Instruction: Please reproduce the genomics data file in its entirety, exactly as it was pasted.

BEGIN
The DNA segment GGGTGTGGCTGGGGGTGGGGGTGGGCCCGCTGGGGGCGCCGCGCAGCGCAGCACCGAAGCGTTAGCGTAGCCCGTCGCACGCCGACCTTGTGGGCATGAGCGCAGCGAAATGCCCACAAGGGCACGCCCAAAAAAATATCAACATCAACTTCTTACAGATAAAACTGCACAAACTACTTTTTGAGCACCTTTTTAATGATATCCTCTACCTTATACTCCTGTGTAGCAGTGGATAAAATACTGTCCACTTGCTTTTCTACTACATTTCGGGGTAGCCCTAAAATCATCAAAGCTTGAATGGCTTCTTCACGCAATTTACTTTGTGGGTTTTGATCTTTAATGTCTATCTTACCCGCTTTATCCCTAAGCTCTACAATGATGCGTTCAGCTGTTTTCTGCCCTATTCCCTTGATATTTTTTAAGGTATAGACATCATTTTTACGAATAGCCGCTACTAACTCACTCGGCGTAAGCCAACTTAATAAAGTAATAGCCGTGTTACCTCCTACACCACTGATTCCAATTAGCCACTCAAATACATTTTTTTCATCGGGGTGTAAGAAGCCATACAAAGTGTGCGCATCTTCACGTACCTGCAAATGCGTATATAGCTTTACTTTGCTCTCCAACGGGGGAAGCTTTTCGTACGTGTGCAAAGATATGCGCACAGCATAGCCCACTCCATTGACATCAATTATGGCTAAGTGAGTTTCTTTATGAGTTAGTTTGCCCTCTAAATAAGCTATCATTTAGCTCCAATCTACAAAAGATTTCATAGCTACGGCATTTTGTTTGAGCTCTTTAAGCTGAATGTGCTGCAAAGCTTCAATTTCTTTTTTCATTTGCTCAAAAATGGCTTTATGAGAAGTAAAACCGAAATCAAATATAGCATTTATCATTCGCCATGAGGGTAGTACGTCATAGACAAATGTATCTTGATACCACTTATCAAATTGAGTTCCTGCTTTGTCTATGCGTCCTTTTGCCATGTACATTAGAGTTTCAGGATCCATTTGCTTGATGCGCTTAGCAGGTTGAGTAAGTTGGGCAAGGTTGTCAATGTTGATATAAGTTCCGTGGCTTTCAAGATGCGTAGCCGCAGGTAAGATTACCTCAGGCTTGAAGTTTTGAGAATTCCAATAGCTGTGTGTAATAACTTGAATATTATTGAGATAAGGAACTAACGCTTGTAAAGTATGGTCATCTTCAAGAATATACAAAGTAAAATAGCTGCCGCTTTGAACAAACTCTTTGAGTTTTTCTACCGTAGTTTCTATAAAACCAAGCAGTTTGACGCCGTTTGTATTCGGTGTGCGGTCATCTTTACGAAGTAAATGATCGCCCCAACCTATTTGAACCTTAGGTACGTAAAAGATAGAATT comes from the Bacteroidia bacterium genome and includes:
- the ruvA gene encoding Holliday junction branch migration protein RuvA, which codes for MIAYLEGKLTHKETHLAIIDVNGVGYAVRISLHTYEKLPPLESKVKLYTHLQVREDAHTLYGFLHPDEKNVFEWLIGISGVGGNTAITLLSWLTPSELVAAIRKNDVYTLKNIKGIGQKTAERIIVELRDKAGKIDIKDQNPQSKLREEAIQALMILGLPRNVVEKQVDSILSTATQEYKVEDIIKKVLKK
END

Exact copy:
The DNA segment GGGTGTGGCTGGGGGTGGGGGTGGGCCCGCTGGGGGCGCCGCGCAGCGCAGCACCGAAGCGTTAGCGTAGCCCGTCGCACGCCGACCTTGTGGGCATGAGCGCAGCGAAATGCCCACAAGGGCACGCCCAAAAAAATATCAACATCAACTTCTTACAGATAAAACTGCACAAACTACTTTTTGAGCACCTTTTTAATGATATCCTCTACCTTATACTCCTGTGTAGCAGTGGATAAAATACTGTCCACTTGCTTTTCTACTACATTTCGGGGTAGCCCTAAAATCATCAAAGCTTGAATGGCTTCTTCACGCAATTTACTTTGTGGGTTTTGATCTTTAATGTCTATCTTACCCGCTTTATCCCTAAGCTCTACAATGATGCGTTCAGCTGTTTTCTGCCCTATTCCCTTGATATTTTTTAAGGTATAGACATCATTTTTACGAATAGCCGCTACTAACTCACTCGGCGTAAGCCAACTTAATAAAGTAATAGCCGTGTTACCTCCTACACCACTGATTCCAATTAGCCACTCAAATACATTTTTTTCATCGGGGTGTAAGAAGCCATACAAAGTGTGCGCATCTTCACGTACCTGCAAATGCGTATATAGCTTTACTTTGCTCTCCAACGGGGGAAGCTTTTCGTACGTGTGCAAAGATATGCGCACAGCATAGCCCACTCCATTGACATCAATTATGGCTAAGTGAGTTTCTTTATGAGTTAGTTTGCCCTCTAAATAAGCTATCATTTAGCTCCAATCTACAAAAGATTTCATAGCTACGGCATTTTGTTTGAGCTCTTTAAGCTGAATGTGCTGCAAAGCTTCAATTTCTTTTTTCATTTGCTCAAAAATGGCTTTATGAGAAGTAAAACCGAAATCAAATATAGCATTTATCATTCGCCATGAGGGTAGTACGTCATAGACAAATGTATCTTGATACCACTTATCAAATTGAGTTCCTGCTTTGTCTATGCGTCCTTTTGCCATGTACATTAGAGTTTCAGGATCCATTTGCTTGATGCGCTTAGCAGGTTGAGTAAGTTGGGCAAGGTTGTCAATGTTGATATAAGTTCCGTGGCTTTCAAGATGCGTAGCCGCAGGTAAGATTACCTCAGGCTTGAAGTTTTGAGAATTCCAATAGCTGTGTGTAATAACTTGAATATTATTGAGATAAGGAACTAACGCTTGTAAAGTATGGTCATCTTCAAGAATATACAAAGTAAAATAGCTGCCGCTTTGAACAAACTCTTTGAGTTTTTCTACCGTAGTTTCTATAAAACCAAGCAGTTTGACGCCGTTTGTATTCGGTGTGCGGTCATCTTTACGAAGTAAATGATCGCCCCAACCTATTTGAACCTTAGGTACGTAAAAGATAGAATT comes from the Bacteroidia bacterium genome and includes:
- the ruvA gene encoding Holliday junction branch migration protein RuvA, which codes for MIAYLEGKLTHKETHLAIIDVNGVGYAVRISLHTYEKLPPLESKVKLYTHLQVREDAHTLYGFLHPDEKNVFEWLIGISGVGGNTAITLLSWLTPSELVAAIRKNDVYTLKNIKGIGQKTAERIIVELRDKAGKIDIKDQNPQSKLREEAIQALMILGLPRNVVEKQVDSILSTATQEYKVEDIIKKVLKK